Moreover, if the core of your social community is local residents, it becomes easy to personalise your campaigns because it is likely that you know them well. You can also reward users who come to the location and check in on social media.

4. Keep it social

It is called social media for a reason; people go there to interact and share interesting stories, photos and videos. So, don’t turn your social network into a boring place that people try to keep away from.

Start by determining your voice and tone and then jump right in and chat with the community.

However, keep two things in mind; over-sharing is NOT right and you don’t always have to join every discussion. On the other hand, consider using conversation starts such as polls and questions to drive your discussions.

Also, consider leveraging the impact of industry influencers.

5. Be proactive, as opposed to reactive

Do always not wait for people to start conversations; start a few conversations too from time to time.

Rather than waiting to reply to the comments people post on your page after interacting with your brand, be on the forefront and initiate a discussion.

Ask them what they think about certain aspects of your latest event and how they rate your new product on a scale on one to ten. It helps to keep the conversation alive.

6. Think beyond your immediate followers

Each social media network has a maximum number of followers or fans that you can have. On Google+, for example, the number is 10k.

But does that mean you need to look only as far as the 10k followers? No.

Instead, find ways to encourage your immediate followers to share your posts and increase your reach. This can really help with increasing brand awareness.

7. Measure and analyse

There is a huge opportunity on social media. With Facebook alone having about 1.2 billion users, you can get just about anywhere you want using the platform.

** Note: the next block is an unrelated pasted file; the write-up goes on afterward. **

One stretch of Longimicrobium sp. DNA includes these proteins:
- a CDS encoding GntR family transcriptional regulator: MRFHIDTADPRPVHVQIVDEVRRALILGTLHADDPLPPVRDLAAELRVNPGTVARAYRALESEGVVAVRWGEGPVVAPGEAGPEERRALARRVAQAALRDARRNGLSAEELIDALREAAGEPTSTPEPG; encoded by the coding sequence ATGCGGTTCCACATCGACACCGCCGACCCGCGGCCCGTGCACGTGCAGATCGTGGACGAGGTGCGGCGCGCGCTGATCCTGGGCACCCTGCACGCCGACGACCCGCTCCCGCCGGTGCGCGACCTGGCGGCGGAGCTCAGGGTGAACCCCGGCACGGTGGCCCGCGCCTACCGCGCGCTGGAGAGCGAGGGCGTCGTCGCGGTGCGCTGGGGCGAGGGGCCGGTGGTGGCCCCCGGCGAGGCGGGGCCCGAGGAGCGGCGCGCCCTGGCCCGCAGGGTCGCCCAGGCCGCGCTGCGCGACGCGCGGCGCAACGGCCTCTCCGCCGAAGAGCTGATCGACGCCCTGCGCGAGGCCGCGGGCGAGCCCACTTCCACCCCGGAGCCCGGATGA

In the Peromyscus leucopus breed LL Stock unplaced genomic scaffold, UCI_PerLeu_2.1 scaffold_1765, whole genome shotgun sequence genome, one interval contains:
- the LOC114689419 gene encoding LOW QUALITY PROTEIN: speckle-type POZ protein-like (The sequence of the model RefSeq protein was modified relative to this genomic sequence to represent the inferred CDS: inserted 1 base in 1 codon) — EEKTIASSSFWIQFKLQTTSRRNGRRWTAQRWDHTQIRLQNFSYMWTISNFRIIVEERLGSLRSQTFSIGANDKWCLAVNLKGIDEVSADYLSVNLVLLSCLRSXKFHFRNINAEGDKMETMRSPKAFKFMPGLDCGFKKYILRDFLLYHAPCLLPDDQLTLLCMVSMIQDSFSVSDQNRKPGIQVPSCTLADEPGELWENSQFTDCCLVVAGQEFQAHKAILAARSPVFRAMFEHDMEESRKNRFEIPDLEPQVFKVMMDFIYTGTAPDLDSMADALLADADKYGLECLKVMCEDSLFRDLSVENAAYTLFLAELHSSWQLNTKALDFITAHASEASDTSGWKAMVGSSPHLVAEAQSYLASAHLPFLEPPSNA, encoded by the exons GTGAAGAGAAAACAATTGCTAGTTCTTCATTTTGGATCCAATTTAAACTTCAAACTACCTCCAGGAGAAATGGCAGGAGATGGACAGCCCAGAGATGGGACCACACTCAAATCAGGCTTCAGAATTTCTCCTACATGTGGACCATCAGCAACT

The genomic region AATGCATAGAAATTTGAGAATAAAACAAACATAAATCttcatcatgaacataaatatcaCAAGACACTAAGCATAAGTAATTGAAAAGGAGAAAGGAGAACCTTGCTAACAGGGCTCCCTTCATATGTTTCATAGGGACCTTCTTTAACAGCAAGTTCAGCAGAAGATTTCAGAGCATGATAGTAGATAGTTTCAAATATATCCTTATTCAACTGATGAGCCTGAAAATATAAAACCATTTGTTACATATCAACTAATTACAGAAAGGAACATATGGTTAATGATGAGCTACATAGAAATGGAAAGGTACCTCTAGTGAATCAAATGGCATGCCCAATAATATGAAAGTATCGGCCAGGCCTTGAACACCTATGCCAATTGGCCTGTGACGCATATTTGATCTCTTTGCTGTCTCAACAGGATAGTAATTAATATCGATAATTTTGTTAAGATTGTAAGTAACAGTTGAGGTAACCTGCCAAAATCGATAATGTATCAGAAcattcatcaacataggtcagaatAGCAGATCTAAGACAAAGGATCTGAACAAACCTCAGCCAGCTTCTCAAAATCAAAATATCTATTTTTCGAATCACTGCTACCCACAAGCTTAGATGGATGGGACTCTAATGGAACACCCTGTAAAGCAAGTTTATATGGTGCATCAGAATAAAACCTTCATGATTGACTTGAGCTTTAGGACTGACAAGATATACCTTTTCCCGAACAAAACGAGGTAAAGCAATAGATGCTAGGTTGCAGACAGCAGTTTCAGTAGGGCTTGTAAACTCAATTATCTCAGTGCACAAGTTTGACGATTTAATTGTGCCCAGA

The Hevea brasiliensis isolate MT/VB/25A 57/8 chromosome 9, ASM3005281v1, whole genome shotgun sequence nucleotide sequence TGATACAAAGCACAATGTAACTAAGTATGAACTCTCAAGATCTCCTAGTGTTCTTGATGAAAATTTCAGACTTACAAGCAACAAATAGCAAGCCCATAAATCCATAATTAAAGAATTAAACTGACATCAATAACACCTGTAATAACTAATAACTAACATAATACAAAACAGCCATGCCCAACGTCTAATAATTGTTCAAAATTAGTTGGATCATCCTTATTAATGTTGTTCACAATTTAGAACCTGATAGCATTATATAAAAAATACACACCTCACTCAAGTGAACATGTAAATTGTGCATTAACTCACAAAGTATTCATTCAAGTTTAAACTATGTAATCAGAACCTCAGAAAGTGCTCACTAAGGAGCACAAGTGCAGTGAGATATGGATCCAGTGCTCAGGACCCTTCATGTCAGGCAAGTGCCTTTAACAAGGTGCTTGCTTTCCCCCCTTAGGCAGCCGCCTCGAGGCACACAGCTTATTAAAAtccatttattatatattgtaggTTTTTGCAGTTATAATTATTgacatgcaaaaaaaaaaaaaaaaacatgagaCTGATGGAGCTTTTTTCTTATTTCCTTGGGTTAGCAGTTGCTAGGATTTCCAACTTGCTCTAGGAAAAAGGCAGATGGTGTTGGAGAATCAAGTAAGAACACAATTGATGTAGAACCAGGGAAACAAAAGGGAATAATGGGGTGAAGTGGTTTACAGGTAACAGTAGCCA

However, you can only ever get that far if you consistently strengthen your weaker areas and further improve on your strongholds.

This is why you need to always measure and analyse your campaigns, recognise both positive and negative feedback, and adjust your campaign accordingly.


Potential Mishaps; What you Need to Avoid

warning sign for potential mishaps

1. Failing to market on social media

This is the biggest mistake a business can make. Your consumers are on social media; you need to take your business there.

2. Having too many social media accounts

Again, a fatal mistake. Remember that you won’t have all the time to effectively work on so many social networks. Therefore just choose two or three platforms to concentrate on.

3. Paying for followers

If you look around, you’ll find different people selling social media followers. For a few hundred dollars, you could buy as much as one million followers. But, why would you need followers who were not even interested in your brand in the first place? It is a waste of money and a strategy that hardly ever works.

4. Making all conversations about your brand

Give your followers a break; they already know about your brand. It has been found that the method is the one-in-seven rule where for every seven conversations you start, only one should be about your brand or products.

5. Not having a social media policy

This can be catastrophic, especially if you have a few employees helping you in the company. You NEED a social media policy.


Final Thoughts

Social media is an excellent marketing tool that cannot be ignored anymore.

social media as a marketing tool

It promises immense value for all businesses, irrespective of size and industry, and has a very high Return on Investment.

Therefore, if you haven’t done so, you need to set up your social media marketing campaign now.



Related Articles:

eTraffic – Groundbreaking Social Media Trends For Your Business to Capitalise On

How To Dominate Your Marketing Visibility In The Social Media

A Complete Guide to Social Media Content Marketing in the Digital Age

How Effective Is Social Media Marketing?